homeowner’s policy provides that the insurer will “provide a defense at [the insurer’s] expense
Wessel v. City of Albuquerque, 463 F.3d 1138, 1143 (10th Cir. 2006) (citations,
alternations, and internal quotations omitted).
See Estate of Therkelsen, 27 P.3d at 560–61.
Id. at 560 (quoting Ins. Co. of N. Am. v. Forty-Eight Insulations, Inc., 633 F.2d 1212,
1214–25 (6th Cir. 1980)).
Id. at 561.
by counsel of [the insurer’s] choice, even if the suit is groundless, false or fraudulent,” the duty
to defend is dependent upon the allegations within the complaint against the insured. 28 In the
second example, when an insurance policy describes the duty to defend as “we will defend an
insured against any covered claim or suit,” the court explained that consideration of extrinsic
evidence is necessary to determine whether the claim or suit was actually “covered” by the
Courts apply this test by first examining the policy language to determine whether it is
necessary to proceed beyond an “eight corners” analysis. In Employers Mutual Casualty
Company v. Bartile Roofs, Inc., 30 the relevant policy provision assumed the duty to defend
against any “suit” seeking “damages because of . . . property damage.” 31 The term “suit,”
referred to civil proceedings in which a party “‘allege[s]’ the existence of damages within the
coverage of the applicable . . . policy.” 32 The Tenth Circuit reasoned that the definition of the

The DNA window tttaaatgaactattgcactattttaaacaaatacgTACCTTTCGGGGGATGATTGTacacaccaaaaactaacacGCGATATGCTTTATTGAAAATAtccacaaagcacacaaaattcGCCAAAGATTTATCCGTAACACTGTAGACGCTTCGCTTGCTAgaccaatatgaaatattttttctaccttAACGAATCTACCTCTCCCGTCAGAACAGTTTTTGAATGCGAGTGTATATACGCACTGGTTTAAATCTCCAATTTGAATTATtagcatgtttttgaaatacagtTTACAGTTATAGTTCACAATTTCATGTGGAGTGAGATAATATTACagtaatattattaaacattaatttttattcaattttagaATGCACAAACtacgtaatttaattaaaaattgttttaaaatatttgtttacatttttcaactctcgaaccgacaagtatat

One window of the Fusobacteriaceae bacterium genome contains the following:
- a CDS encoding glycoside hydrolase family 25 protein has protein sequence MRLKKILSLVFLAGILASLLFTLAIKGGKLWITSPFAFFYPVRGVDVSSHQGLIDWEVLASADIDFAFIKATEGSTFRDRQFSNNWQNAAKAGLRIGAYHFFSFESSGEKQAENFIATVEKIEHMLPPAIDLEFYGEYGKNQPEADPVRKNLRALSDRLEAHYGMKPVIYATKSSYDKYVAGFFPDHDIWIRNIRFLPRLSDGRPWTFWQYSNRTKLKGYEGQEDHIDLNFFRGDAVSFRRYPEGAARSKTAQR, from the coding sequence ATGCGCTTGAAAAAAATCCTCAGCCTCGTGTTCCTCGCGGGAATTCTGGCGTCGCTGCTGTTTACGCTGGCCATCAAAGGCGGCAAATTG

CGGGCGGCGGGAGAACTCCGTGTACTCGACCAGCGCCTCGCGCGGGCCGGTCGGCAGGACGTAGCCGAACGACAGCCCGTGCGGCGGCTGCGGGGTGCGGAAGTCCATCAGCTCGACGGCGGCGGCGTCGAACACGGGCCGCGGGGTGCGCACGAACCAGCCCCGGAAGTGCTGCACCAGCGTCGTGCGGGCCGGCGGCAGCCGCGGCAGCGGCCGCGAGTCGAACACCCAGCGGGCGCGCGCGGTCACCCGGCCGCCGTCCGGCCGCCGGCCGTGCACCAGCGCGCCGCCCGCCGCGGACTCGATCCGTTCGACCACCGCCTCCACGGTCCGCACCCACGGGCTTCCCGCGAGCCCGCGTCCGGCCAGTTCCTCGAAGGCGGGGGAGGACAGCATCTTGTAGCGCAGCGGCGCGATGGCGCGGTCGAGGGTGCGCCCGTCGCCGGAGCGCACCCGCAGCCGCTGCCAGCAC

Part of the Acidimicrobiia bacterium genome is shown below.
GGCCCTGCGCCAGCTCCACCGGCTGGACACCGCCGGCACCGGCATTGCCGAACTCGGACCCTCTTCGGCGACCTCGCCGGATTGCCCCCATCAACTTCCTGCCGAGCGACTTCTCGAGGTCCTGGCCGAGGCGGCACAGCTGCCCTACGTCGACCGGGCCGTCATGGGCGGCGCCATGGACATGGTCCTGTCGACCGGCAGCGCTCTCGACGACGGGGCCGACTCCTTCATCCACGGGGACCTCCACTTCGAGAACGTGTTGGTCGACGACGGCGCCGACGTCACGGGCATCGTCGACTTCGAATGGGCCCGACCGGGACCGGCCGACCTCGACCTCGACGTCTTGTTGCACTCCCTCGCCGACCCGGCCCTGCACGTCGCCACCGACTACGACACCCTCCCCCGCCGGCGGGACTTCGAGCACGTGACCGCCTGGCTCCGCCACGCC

term “suit” indicated that the duty to defend depends on the “‘allegati[on][of] liability within the
coverage afforded by the policy’ rather than on a determination that the suit is actually covered
by the policy” 33 and did not consider extrinsic evidence.
In Mid-America Pipeline Co., LLC v. Mountain States Mutual Casualty, 34 the relevant
policy provision provided that the insurer “will pay those sums that the insured becomes legally
Id. (alteration in original).
Id. (quoting Fire Ins. Exch. v. Rosenberg, 930 P.2d 1202, 1203 (Utah Ct. App. 1997)).
618 F.3d 1153 (10th Cir. 2013).
Id. at 1172.
Id. (quoting Estate of Therkelsen, 27 P.3d at 561).
No. 2:05-CV-153, 2006 WL 1278748 (D. Utah May 8, 2006).
obligated to pay as damages because of . . . ‘property damage’ to which this insurance applies.” 35
The district court reasoned that the scope of the contractual duty to defend is determined “with
reference to what a suit seeks; [and therefore, the insurance company] must defend a suit that
alleges liability within the policy’s coverage.” 36
Here, the relevant provision of the CyberFirst Policy states,
We will have the right and duty to defend the insured against any claim or “suit”
seeking damages for loss to which the insurance provided under one or more of
“your cyber liability coverage forms” applies . . . . However, we will have no duty
to defend the insured against any claim or “suit” seeking damages for loss to
which the insurance provided under “your cyber liability coverage forms” does
not apply. 37
The term “suit” is defined as,
A civil proceeding that seeks damages or injunctive relief. Suit includes:
An arbitration proceeding that seeks such damages or injunctive relief and
to which the insured must submit or submits with our consent; and
Any other alternative dispute resolution proceeding that seeks such
damages or injunctive relief and to which the insured submits with our
In the same way that courts have interpreted substantially similar duty-to-defend clauses
and rejected the use of extrinsic evidence, this Court also rejects the use of extrinsic evidence in
determining the duty to defend. The duty to defend here is conditioned on “any claim or ‘suit’
seeking damages for loss to which the insurance provided . . . applies.” As in the cases
referenced above, the policy language indicates that the duty to defend is determined with
Id. at *2.
Docket No. 28, Ex. B, CyberFirst General Provisions Form, Section I, 1, at bates